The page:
Mon | Jul 23, 2018

Imani Duncan-Price | It’s not women vs men!

Published:Sunday | March 12, 2017 | 12:00 AM

"Why does it seem that so many programmes are geared towards women and girls and none towards men and boys in Jamaica when that is where the real problem lies?" said a girlfriend of mine recently. I went on to explain that in fundamental areas, there is still a real and systemic problem for women and girls in Jamaica - like in overall employment, in positions of decision-making as political representatives, as CEOs and board directors - people who set the rules of the game.

Systemic issues of inequality persist for women as a group, especially in the areas of money, sex, and leadership. However, the overall situation is nuanced, and understanding the dynamics is important in resolving the different issues for women and men.




People are often surprised by the fact that even though women make up 69 per cent of tertiary graduates, overall in Jamaica, more men are employed than women (664,300 men and 516,500 women as of October 2016). And where women are employed in Jamaica, 66 per cent are in low-paying jobs. Yes, Jamaica has the highest percentage of female managers in the world, but that flips when you look at the executive level of leadership in the companies and with boards. And this is where the decisions on policies are made on things like daycare centres at work, health-care policies, and salary levels.

On top of all of that, the 2015 World Economic Forum survey found that the gender pay gap worsened for women in Jamaica - on average, women get 60 cents for every dollar a man gets paid for the same job. That means that after August 6, Independence Day, of each year women work for free, while men continue to earn a salary!

Tracy Robinson articulated some critical issues at the recent teach-in on the Sexual Offences Act, held by We-Change and UN Women. Can you imagine Jamaica once followed progressive common law where rape was not defined within marriage? However, in 2009, parliamentarians put in place a retrograde definition where marital rape could only occur in some circumstances of marriage. This is an example where the male-majority Parliament made a decision for the entire country (51 per cent women) out of their own unconscious or conscious bias. It substantiates why we need gender balance in perspectives for the design of appropriate laws and policies that work for women and men. That rape clause in the Sexual Offences Act must be changed!

Now, while all the above is true, there are disturbing facts about the situation of some boys and men in Jamaica as well. The underperformance of boys in education does not start at the university level. The Grade Four Literacy and GSAT examinations in 2013 show that as with previous years, girls outperformed boys in all subject areas.

This is compounded by the fact that secondary departments in all-age and primary and junior high schools, which account for nearly 16 per cent of secondary-school enrolment, do not currently go beyond grade nine - contributing to the high dropout rates for boys. All in all, we have a rigid educational system that does not teach in flexible, creative, or tactile ways suited to how boys learn best. It is set up for a significant number of our boys to fail.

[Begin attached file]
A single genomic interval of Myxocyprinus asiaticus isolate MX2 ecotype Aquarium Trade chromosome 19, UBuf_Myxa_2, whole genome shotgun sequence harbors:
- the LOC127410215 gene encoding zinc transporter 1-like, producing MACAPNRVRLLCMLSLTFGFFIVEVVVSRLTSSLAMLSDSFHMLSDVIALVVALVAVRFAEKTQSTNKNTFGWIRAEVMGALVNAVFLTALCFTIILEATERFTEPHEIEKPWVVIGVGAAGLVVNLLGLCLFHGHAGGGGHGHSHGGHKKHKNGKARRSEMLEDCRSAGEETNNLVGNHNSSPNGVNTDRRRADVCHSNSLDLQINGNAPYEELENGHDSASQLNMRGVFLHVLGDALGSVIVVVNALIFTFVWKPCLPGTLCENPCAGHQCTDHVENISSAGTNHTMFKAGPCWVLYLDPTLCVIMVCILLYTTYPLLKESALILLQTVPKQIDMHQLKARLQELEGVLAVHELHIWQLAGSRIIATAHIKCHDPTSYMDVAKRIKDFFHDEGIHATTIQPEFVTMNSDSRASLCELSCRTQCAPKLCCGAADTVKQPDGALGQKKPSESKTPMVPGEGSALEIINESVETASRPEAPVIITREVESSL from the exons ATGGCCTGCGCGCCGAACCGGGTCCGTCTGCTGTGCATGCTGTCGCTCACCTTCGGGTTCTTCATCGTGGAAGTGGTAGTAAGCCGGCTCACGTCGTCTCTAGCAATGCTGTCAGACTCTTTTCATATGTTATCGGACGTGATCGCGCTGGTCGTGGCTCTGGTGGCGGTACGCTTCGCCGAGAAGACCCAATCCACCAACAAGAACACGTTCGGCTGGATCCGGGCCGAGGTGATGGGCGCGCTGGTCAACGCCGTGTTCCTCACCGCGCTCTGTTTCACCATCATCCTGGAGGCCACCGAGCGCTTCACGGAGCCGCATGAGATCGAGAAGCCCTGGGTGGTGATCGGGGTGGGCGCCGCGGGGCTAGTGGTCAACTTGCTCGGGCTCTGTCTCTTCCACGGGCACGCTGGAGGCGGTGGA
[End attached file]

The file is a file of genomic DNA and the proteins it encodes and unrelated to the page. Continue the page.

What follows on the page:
Pair that reality with some of the insights recently shared by Herbert Gayle. Boys, he reported, are three times more likely than girls to be consistently undernourished, and if you live in an inner-city community as a man, you're more likely to be murdered than if you lived in war-torn Afghanistan.




Jamaica is a country that warrants development funding based on true gender analysis (women and men, women in relation to men, and vice versa) and programmes designed as such. In Jamaica, women and girls, men and boys are at risk in different ways, even though the status quo is set in favour of the male.

It behoves the Government, local NGOs, and local offices of international financial institutions to communicate this to overseas funders so that relevant programmes for women AND men may be implemented.

If you're an upper-class Jamaican male, you're golden, as you would have been fed well, encouraged to go to school, and may likely be CEO or certainly top management. The next in line is the middle- and upper-class girl - also fed well, encouraged to go to school, and will likely reach senior management or maybe HR or marketing at the vice-president level.




For the working-class Jamaican male or female, it's a crap shoot. They may get ahead if they work hard, or they may not. Perhaps that's why more than 80 per cent of our university graduates migrate each year to countries that reward hard work and not promote you based on who you know or who knows you.

For the 1.3 million lower-working class and poor Jamaicans, men and women, PLUS their children, this country simply does not work. Most of the citizens in these groups are unfairly locked in for life, unless they are extraordinarily bright and determined - and even then, it's not a guarantee to break out. What about the hundreds of thousands who are just good human beings that work hard every day, show up for work on time, and do their best to support their children having a better life? They have no social protection - that is no pension, no health insurance, no life insurance. The majority have no job security as most work on contract.

I don't have all the answers to Jamaica's challenges, but I know the solutions lie in women and men working together in creative and respectful ways, understanding our nuances, and focusing on the implementation of relevant solutions.

- Imani Duncan-Price is co-executive director of the Caribbean Policy Research Institute, a World Economic Forum Young Global Leader, and a former senator. Email feedback to and